Dina Bélanger was born on 30 April 1897 in Québec (in the Saint-Roch parish) to Olivier Octave Bélanger and Séraphia; her baptism was celebrated just hours later and she was baptized in the names of “Marie-Marguerite-Dina-Adélaïde” with the last being in honor of her paternal grandmother.
In 1903 her mother would begin to take her hand and make the Sign of the Cross with it for it was her mother who instilled in her deep and long-lasting religious principles. The girl loved the Angelus but did not understand Latin save for Amen at the end and she ran upstairs for it when the bell rang announcing the beginning of the Angelus. Her mother took her to Mass in her childhood but also to novenas and sermons but she felt the latter were boring. Young Dina also had a mischievous side but also a temper.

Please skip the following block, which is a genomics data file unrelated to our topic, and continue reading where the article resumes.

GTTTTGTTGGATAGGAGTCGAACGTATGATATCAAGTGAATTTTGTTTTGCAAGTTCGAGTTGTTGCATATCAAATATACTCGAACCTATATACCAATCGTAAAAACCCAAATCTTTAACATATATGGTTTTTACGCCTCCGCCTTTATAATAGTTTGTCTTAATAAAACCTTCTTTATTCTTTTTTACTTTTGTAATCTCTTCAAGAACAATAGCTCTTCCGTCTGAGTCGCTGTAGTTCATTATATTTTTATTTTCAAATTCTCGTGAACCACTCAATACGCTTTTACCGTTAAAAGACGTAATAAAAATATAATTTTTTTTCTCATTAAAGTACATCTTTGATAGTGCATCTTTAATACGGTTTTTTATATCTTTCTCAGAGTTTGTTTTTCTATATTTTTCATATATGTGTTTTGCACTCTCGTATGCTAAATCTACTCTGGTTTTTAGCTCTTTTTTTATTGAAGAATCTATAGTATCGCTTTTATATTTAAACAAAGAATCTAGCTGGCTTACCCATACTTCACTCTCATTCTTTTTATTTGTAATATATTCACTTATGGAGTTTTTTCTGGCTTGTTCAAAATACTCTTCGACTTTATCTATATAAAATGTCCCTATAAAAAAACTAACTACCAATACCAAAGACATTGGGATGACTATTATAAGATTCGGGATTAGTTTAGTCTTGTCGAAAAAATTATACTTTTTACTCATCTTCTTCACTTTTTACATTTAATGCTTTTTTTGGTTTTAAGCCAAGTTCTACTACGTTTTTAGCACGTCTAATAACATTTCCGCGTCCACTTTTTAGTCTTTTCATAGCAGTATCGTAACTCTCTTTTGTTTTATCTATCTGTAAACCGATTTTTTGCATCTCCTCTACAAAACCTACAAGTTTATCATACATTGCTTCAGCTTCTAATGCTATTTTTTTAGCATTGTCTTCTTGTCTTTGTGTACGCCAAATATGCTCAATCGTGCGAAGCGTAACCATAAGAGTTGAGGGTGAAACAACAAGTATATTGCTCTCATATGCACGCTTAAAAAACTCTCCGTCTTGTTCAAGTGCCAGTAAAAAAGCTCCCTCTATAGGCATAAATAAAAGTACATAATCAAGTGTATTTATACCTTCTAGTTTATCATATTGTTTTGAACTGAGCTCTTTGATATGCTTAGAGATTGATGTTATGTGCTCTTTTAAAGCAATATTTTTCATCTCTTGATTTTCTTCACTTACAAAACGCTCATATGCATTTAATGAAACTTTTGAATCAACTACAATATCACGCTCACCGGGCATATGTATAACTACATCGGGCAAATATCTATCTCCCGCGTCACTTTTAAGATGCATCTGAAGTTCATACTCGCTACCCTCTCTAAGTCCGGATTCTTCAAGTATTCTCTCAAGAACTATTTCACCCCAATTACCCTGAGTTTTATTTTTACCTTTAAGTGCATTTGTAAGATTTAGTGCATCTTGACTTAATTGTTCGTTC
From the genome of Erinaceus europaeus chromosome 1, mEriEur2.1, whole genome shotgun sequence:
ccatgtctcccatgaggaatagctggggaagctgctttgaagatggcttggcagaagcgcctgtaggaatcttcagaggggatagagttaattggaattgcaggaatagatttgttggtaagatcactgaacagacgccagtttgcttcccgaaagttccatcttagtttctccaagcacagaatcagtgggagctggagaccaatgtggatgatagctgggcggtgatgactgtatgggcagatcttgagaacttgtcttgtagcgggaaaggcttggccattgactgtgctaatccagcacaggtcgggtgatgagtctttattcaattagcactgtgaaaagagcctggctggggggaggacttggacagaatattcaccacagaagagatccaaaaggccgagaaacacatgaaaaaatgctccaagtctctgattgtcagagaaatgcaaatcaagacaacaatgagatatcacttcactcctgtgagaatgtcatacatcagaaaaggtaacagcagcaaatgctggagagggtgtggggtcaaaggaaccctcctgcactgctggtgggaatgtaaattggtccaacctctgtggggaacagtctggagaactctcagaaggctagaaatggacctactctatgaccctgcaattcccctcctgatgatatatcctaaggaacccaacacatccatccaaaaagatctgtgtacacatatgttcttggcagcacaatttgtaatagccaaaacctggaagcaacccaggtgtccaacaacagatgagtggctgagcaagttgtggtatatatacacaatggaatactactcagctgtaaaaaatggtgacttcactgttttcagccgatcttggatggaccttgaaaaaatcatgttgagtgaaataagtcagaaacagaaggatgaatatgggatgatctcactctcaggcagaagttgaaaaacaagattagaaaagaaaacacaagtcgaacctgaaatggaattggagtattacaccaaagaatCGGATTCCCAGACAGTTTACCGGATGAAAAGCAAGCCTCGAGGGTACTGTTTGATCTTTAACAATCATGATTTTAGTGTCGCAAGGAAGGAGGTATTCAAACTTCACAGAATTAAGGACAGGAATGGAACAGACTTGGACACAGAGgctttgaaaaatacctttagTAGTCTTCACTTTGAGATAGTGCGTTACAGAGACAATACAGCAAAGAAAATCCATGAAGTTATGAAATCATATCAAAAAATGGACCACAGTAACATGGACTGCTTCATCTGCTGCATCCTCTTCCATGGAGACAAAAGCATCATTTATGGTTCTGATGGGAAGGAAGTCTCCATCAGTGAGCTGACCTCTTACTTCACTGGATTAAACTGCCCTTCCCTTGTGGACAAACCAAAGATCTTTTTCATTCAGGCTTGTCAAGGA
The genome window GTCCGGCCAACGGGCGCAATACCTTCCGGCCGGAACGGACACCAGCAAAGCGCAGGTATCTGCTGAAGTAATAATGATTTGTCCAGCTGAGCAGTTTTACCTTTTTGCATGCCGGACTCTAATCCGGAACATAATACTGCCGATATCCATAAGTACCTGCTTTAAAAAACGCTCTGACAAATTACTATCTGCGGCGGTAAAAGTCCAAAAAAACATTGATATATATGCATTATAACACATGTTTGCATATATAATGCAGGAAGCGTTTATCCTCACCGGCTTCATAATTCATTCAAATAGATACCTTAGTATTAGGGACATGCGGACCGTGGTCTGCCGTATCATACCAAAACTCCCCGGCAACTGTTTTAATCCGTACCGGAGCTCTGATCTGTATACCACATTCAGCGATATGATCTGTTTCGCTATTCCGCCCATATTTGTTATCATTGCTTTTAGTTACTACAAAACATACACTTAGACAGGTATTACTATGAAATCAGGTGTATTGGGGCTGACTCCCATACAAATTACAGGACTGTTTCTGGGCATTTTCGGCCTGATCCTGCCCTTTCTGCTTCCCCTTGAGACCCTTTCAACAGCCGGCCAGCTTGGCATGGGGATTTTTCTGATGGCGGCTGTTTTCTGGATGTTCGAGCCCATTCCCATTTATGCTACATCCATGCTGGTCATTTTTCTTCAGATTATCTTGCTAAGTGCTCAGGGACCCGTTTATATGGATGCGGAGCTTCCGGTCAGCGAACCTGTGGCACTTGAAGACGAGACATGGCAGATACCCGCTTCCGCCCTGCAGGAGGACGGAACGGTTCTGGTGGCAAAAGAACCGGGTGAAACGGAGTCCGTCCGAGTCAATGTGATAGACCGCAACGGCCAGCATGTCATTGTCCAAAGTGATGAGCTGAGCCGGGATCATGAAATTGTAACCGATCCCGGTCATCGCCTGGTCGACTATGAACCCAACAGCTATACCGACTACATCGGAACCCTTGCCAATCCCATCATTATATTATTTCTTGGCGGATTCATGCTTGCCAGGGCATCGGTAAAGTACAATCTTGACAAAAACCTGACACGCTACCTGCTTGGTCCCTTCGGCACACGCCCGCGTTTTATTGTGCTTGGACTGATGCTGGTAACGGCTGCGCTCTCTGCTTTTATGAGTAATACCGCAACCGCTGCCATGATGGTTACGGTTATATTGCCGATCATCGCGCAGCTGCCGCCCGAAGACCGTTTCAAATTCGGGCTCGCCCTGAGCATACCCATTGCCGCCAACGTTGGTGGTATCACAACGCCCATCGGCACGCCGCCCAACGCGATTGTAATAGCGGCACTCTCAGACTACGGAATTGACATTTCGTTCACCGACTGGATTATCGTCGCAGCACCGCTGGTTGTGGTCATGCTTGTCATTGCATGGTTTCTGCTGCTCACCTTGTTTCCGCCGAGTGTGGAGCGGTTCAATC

In 1903 Dina began her studies at the convent-school of Saint Roch. In 1909 she left that school to continue her studies at Notre-Dame de Jacques-Cartier. However, in 1911 she received parental permission to enter the Bellevue convent boarding school and entered in the fall of 1911. But she became homesick and cried on one occasion; her parents offered to take her home but she refused and said she would get over it in due time. On 6 October 1911, she and some friends visited the Blessed Sacrament and it prompted her to make a private act of consecration to God. In 1906 her mother went to the parish to beg the priest to give her the First Communion before she turned ten, but the priest refused and this was something that hurt her when she learned about it. But she managed to make her First Communion not long after on 2 May 1907 as well as her Confirmation; from 1913 to 1916 she lived with her parents at home after completing her education. She drew up a rule of life for herself and made it a practice to examine her conscience each night.Read More »